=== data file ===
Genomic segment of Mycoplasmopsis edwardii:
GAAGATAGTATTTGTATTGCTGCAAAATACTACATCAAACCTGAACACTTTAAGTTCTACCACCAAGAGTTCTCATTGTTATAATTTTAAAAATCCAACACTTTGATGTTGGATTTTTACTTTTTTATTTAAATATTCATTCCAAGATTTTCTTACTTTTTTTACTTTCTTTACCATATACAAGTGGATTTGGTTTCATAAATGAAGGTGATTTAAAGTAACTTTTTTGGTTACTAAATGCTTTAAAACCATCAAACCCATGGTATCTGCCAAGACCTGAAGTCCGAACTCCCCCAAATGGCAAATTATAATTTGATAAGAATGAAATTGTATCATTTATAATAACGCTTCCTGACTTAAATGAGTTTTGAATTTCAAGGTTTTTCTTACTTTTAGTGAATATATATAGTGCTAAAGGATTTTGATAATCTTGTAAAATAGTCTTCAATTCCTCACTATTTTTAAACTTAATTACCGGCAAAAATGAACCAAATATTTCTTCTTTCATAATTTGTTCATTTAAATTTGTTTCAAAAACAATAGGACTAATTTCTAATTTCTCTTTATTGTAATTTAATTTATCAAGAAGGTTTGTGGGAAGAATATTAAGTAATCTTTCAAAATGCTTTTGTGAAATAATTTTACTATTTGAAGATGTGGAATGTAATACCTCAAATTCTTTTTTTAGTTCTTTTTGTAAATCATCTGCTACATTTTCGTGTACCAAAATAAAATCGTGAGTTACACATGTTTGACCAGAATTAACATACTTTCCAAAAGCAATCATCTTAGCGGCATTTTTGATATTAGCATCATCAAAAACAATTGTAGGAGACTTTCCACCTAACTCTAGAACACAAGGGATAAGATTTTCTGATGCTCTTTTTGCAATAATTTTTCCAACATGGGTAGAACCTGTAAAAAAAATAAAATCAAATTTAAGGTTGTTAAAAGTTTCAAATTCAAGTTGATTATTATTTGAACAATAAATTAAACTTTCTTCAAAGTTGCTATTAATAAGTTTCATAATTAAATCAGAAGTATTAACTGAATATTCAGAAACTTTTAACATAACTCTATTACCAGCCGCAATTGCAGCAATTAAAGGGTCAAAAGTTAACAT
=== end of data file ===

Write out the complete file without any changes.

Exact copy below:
Genomic segment of Mycoplasmopsis edwardii:
GAAGATAGTATTTGTATTGCTGCAAAATACTACATCAAACCTGAACACTTTAAGTTCTACCACCAAGAGTTCTCATTGTTATAATTTTAAAAATCCAACACTTTGATGTTGGATTTTTACTTTTTTATTTAAATATTCATTCCAAGATTTTCTTACTTTTTTTACTTTCTTTACCATATACAAGTGGATTTGGTTTCATAAATGAAGGTGATTTAAAGTAACTTTTTTGGTTACTAAATGCTTTAAAACCATCAAACCCATGGTATCTGCCAAGACCTGAAGTCCGAACTCCCCCAAATGGCAAATTATAATTTGATAAGAATGAAATTGTATCATTTATAATAACGCTTCCTGACTTAAATGAGTTTTGAATTTCAAGGTTTTTCTTACTTTTAGTGAATATATATAGTGCTAAAGGATTTTGATAATCTTGTAAAATAGTCTTCAATTCCTCACTATTTTTAAACTTAATTACCGGCAAAAATGAACCAAATATTTCTTCTTTCATAATTTGTTCATTTAAATTTGTTTCAAAAACAATAGGACTAATTTCTAATTTCTCTTTATTGTAATTTAATTTATCAAGAAGGTTTGTGGGAAGAATATTAAGTAATCTTTCAAAATGCTTTTGTGAAATAATTTTACTATTTGAAGATGTGGAATGTAATACCTCAAATTCTTTTTTTAGTTCTTTTTGTAAATCATCTGCTACATTTTCGTGTACCAAAATAAAATCGTGAGTTACACATGTTTGACCAGAATTAACATACTTTCCAAAAGCAATCATCTTAGCGGCATTTTTGATATTAGCATCATCAAAAACAATTGTAGGAGACTTTCCACCTAACTCTAGAACACAAGGGATAAGATTTTCTGATGCTCTTTTTGCAATAATTTTTCCAACATGGGTAGAACCTGTAAAAAAAATAAAATCAAATTTAAGGTTGTTAAAAGTTTCAAATTCAAGTTGATTATTATTTGAACAATAAATTAAACTTTCTTCAAAGTTGCTATTAATAAGTTTCATAATTAAATCAGAAGTATTAACTGAATATTCAGAAACTTTTAACATAACTCTATTACCAGCCGCAATTGCAGCAATTAAAGGGTCAAAAGTTAACAT